EPA Administrator Gina McCarthy is in Vermont today to talk about plans for cleaning up Lake Champlain.
McCarthy, head of the U.S. Environmental Protection Agency, is meeting Vermont Governor Peter Shumlin and other officials to begin a ‘Call To Action’ meeting with representatives of other federal agencies. The group will develop action plans to reduce pollution and harmful algae blooms in Lake Champlain.
McCarthy is expected to offer technical assistance from the EPA to help the city of Burlington take a more “integrated approach to stormwater and wastewater” projects.
“EPA is committed to helping communities meet their requirements and goals for water projects that benefit public health, the environment, and the local economy, Integrated planning provides the important flexibility that cities and towns need to address water challenges in an efficient and effective manner.” ~ Gina McCarthy, EPA Administrator
Integrated planning lets communities sequence projects so they can begin the highest priority ones first. EPA technical assistance will help recipients meet Clean Water Act requirements for water management in a cost-effective and environmentally beneficial way. In the past, EPA, states and municipalities focused on meeting each Clean Water Act requirement separately, an approach that might have kept communities from addressing the most serious water issues first.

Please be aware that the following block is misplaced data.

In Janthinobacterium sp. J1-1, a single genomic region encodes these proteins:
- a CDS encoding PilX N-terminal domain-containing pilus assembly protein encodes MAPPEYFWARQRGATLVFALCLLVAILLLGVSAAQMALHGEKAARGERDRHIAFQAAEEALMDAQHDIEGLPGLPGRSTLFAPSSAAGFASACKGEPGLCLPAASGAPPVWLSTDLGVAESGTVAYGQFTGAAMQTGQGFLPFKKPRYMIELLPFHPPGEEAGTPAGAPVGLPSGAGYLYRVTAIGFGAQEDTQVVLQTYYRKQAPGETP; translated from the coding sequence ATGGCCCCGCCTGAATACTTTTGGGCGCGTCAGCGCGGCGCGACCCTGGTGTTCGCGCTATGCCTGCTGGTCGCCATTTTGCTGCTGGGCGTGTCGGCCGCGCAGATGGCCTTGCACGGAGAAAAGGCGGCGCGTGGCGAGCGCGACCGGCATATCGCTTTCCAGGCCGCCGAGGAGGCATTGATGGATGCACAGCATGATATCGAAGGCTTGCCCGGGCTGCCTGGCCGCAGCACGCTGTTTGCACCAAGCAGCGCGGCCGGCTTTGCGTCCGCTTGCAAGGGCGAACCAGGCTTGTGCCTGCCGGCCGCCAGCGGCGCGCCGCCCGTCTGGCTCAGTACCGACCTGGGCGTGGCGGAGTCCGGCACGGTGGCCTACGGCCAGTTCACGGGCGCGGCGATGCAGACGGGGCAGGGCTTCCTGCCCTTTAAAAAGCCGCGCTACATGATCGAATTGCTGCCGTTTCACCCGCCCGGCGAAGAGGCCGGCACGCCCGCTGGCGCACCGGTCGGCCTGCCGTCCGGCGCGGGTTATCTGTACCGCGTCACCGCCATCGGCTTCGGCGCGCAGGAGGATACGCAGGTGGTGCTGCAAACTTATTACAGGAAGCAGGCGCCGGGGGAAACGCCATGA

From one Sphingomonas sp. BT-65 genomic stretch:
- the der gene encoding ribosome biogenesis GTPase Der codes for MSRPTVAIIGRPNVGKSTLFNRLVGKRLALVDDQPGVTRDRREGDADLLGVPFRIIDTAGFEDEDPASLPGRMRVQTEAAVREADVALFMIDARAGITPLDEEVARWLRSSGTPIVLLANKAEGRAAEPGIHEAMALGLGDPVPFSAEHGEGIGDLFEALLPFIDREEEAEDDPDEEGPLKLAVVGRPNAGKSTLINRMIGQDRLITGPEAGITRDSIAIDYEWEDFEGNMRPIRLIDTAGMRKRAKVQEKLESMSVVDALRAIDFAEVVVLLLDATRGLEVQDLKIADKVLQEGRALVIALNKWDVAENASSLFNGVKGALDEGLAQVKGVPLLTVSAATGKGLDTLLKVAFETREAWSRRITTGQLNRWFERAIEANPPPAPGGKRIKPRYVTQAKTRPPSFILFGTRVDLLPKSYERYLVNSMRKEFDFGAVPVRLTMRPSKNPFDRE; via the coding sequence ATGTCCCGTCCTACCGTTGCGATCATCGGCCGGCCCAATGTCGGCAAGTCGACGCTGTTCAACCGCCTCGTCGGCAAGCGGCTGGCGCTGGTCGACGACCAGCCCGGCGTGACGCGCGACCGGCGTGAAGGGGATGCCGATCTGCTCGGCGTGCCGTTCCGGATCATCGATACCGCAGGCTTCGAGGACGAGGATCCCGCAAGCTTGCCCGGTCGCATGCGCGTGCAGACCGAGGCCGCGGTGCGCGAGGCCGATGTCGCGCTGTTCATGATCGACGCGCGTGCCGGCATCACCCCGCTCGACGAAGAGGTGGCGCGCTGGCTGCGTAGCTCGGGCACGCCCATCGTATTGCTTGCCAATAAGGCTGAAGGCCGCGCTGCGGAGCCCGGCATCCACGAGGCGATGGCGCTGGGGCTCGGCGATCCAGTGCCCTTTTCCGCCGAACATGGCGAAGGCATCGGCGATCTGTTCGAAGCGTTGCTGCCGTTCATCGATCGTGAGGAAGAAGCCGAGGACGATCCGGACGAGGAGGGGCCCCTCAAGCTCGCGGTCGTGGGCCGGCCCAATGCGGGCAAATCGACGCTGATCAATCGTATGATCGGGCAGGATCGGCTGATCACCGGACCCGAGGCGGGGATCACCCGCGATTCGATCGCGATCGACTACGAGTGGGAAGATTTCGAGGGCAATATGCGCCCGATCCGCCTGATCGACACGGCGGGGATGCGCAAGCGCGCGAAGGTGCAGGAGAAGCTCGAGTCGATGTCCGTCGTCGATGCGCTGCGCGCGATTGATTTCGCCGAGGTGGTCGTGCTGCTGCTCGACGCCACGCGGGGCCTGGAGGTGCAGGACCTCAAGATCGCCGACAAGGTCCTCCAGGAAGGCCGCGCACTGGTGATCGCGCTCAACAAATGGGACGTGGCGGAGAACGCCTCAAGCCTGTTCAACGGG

Burlington was one of five communities selected from around the country to participate in the project. The award to Burlington was based on its proposal to evaluate the financial capability to fund an integrated stormwater and wastewater program; to develop criteria for prioritizing community wastewater and stormwater needs based on social, economic and environmental factors; to develop a list of example projects that rank highly based on these criteria; and to evaluate innovative methods for pollutant reduction.
After a meeting at the ECHO Lake Aquarium and Science Center in Burlington, McCarthy is going to visit St. Albans Bay, which was particularly hard-struck by blue-green algae this past summer.
Read more info about the EPA technical assistance program.
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